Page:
What is the most challenging thing about being an advocate for people with disabilities and what’s the most rewarding thing?

Probably the most challenging thing is not having the services that a child needs because … being in a rural area like we are, it makes it challenging to make sure that we have all the services that children need and are entitled to. If they were in urban areas or metropolitan areas, there’s therapists and so on and so forth at every turn. We don’t have that here in our Valley.

We are always in need of having that quality of service. We are very fortunate that we have excellent therapists, and excellent teachers. And it’s all about money just not having enough money to go to all the programs that we need.

I’m very grateful to live in the state of California where we have regional centers where there aren’t waiting lists like in other areas.

The most rewarding thing is when you see that a difference has been made in the lives of the child and the family. That they have grown into who they are … and now appreciate that their child for who … they are. That they have they can make it as a family. That they are succeeding as a family.

What would you like people to know about UCPCC?

That UCPCC is not just CP only. It is a place of safety. It’s a welcoming place -- a place where services are provided in a warm and caring environment and atmosphere.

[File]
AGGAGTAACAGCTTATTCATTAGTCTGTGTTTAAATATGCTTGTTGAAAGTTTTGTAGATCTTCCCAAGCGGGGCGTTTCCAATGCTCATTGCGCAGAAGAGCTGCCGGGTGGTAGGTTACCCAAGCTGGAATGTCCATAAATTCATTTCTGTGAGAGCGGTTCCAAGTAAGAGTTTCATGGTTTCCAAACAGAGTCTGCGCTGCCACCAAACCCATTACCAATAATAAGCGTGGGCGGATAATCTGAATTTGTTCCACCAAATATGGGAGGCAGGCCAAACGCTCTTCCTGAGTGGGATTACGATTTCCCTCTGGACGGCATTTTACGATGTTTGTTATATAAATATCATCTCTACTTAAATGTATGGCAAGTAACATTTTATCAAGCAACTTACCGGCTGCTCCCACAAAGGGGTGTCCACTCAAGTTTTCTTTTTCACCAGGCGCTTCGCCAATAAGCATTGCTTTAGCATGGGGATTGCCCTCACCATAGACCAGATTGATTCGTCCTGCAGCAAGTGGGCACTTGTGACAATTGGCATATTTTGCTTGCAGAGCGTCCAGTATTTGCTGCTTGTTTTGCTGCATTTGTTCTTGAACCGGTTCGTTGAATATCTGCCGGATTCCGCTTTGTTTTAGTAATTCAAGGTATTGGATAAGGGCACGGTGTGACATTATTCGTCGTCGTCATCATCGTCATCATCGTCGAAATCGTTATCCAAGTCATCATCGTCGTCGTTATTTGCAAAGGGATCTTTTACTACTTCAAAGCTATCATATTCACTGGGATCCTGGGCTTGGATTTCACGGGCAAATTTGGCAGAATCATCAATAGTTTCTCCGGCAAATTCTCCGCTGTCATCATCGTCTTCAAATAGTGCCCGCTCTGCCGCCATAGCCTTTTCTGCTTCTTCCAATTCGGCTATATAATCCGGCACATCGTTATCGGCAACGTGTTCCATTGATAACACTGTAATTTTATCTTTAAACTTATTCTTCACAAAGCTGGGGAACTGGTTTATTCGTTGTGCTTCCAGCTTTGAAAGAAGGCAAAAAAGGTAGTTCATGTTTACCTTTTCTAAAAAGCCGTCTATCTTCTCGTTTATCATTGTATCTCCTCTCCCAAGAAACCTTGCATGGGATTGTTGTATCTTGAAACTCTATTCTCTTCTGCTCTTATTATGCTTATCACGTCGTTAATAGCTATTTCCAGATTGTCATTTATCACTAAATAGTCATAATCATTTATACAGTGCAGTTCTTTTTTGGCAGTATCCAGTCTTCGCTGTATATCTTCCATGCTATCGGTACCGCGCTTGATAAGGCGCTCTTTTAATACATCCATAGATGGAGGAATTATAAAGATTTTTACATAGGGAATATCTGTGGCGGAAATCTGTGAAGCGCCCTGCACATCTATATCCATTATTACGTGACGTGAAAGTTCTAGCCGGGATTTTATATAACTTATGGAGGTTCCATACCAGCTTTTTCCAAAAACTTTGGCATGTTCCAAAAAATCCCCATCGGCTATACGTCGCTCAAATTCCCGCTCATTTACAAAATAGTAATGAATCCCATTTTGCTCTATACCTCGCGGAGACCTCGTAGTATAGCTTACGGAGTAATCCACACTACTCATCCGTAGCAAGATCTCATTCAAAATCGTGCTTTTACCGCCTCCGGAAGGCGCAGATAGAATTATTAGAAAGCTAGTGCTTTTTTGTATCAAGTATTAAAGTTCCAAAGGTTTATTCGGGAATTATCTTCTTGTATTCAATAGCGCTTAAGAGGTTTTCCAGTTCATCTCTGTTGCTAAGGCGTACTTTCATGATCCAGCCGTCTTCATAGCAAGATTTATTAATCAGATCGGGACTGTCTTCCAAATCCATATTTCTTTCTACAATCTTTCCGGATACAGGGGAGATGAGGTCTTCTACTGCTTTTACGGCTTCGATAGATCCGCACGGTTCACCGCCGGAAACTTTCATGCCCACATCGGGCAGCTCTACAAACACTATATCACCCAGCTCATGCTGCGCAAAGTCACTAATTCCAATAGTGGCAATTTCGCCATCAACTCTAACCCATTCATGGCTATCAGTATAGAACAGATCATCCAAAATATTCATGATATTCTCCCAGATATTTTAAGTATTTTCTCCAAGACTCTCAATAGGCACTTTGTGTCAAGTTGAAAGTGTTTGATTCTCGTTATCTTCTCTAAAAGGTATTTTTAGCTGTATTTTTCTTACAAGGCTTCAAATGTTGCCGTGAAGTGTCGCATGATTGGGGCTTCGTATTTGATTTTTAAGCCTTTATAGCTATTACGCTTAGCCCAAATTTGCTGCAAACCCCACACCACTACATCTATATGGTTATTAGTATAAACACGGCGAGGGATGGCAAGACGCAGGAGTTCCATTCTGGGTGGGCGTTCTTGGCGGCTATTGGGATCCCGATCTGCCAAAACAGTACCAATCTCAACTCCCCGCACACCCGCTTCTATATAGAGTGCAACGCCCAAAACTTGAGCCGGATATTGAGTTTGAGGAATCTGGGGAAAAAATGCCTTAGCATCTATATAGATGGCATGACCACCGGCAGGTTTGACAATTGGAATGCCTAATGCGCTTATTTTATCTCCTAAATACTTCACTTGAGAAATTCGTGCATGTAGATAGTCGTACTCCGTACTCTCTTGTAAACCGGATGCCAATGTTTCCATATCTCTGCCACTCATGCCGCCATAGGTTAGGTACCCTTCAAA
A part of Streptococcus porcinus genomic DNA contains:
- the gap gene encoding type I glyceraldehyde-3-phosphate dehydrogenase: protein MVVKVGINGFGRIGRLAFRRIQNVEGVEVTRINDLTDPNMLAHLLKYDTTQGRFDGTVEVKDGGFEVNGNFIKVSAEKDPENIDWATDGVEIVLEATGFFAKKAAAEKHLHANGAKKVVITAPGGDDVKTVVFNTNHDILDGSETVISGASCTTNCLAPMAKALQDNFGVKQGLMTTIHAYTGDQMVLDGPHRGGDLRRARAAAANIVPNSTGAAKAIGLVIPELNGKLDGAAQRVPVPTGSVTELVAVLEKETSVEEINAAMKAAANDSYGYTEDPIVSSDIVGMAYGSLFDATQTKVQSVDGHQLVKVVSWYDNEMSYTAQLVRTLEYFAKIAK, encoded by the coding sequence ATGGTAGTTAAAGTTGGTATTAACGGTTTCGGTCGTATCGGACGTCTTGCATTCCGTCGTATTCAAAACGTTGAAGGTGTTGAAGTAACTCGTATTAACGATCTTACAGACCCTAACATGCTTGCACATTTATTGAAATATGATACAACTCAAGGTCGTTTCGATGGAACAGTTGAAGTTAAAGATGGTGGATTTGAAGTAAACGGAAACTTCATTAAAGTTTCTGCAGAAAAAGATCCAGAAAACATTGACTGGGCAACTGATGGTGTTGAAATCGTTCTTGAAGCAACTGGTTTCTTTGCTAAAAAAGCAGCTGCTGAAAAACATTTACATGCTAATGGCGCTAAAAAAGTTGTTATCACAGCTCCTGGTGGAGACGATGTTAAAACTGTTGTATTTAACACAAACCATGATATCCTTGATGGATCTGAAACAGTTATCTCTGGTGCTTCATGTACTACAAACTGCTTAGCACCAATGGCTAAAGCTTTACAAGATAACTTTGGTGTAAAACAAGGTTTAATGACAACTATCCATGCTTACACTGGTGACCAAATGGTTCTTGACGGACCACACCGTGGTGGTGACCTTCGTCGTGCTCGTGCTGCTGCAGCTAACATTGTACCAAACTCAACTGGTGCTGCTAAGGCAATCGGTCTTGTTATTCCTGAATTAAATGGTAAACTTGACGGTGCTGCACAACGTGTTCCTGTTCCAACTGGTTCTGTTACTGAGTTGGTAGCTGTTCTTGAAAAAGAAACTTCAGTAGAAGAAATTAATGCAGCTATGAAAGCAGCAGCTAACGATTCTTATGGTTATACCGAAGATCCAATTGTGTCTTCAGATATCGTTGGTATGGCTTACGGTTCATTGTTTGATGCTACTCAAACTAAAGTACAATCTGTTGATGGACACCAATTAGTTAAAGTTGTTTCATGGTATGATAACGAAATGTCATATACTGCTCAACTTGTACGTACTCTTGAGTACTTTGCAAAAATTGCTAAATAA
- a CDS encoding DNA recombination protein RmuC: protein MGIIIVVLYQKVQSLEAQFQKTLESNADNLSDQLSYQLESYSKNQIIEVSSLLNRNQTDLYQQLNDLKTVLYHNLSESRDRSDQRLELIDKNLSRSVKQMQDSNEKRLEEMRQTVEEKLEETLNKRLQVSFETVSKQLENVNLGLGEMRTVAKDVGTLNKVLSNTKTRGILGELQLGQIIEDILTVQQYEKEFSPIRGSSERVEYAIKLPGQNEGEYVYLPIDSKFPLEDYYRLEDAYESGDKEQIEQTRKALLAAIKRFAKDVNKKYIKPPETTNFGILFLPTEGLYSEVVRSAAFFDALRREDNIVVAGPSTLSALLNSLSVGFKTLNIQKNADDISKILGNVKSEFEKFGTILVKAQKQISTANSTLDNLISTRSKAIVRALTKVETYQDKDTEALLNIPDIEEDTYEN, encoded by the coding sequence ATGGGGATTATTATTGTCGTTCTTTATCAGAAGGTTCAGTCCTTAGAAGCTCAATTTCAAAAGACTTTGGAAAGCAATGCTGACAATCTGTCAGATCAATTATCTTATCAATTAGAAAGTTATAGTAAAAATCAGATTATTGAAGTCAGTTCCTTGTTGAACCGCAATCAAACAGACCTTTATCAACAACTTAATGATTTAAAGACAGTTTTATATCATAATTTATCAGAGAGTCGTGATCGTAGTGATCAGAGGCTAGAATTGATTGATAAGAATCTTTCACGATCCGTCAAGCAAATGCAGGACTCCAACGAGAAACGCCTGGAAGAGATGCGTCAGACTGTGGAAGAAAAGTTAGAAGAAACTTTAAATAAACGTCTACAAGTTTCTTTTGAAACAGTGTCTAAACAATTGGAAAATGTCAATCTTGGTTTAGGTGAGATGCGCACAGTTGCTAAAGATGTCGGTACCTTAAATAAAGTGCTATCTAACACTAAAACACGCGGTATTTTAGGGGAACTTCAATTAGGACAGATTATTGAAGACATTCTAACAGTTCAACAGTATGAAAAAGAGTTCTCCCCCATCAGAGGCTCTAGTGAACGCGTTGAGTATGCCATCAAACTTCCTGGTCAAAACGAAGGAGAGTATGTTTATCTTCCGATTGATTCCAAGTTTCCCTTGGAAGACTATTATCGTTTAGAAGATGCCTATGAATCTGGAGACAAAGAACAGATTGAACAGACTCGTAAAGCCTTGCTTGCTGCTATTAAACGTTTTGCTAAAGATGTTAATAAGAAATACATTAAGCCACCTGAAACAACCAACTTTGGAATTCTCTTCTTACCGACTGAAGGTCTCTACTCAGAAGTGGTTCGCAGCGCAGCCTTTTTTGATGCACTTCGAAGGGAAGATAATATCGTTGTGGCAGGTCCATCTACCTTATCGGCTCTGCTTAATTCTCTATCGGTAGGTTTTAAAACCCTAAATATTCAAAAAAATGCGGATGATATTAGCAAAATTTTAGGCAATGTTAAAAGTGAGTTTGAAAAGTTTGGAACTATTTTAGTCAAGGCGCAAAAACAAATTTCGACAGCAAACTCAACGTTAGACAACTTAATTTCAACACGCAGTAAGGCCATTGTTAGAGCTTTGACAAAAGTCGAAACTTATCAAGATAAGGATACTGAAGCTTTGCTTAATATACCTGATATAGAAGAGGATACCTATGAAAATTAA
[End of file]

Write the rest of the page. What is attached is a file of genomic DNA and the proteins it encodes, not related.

Where do you get your strength from?

From my faith. I rely on my spirituality and my connection to that. I believe that everything I need is already in me as I need it. It grows and I have it there to use. Inside of us is a flower garden, and when I need flowers to pick, they’re there.

When you’re not at UCPCC and you’re not winning Mom of the Year hands down, how do you take care of you?

I have my quiet time (in the morning). I love to connect with my grandkids. That is a huge part. Family is everything to me. Sometimes just sitting in a room with kids running all over makes my heart happy and refills my soul. I love to be outside, not necessarily tromping through the woods. I love to sit and just soak in the green and the blue and the colors that are outside.

It’s almost Mother’s Day. What is the best piece of parenting advice you were ever given?

If I had known then what I know now. We have learned so much about the brain, the relationships, social and emotional. The best advice was to make sure and spend time individually with each of my kids. It may only be 5 minutes or 2 minutes but slow down and spend that time. It’s not easy. Not getting caught up in the business of this world. Because they need you.

What is something people would be surprised to learn about you?

That I’m not as mellow as I come across. I have a passion. I am purpose-driven. If I have a mission, I will get that mission taken care of. Don’t underestimate what you think is passivity because it’s really determination. And people don’t know that I can get really fired up. My husband does. And occasionally I say the f word.

Has anyone ever told you they got “Lost in Your Eyes” (a song by Debbie Gibson the pop star)? And if so, what was your reaction?

Well, my husband has told me I have the most beautiful eyes. Usually people will ask if I can sing and I say, “Only in my dreams.” And there’s another famous name in the family: My father-in-law’s name is Mel Gibson.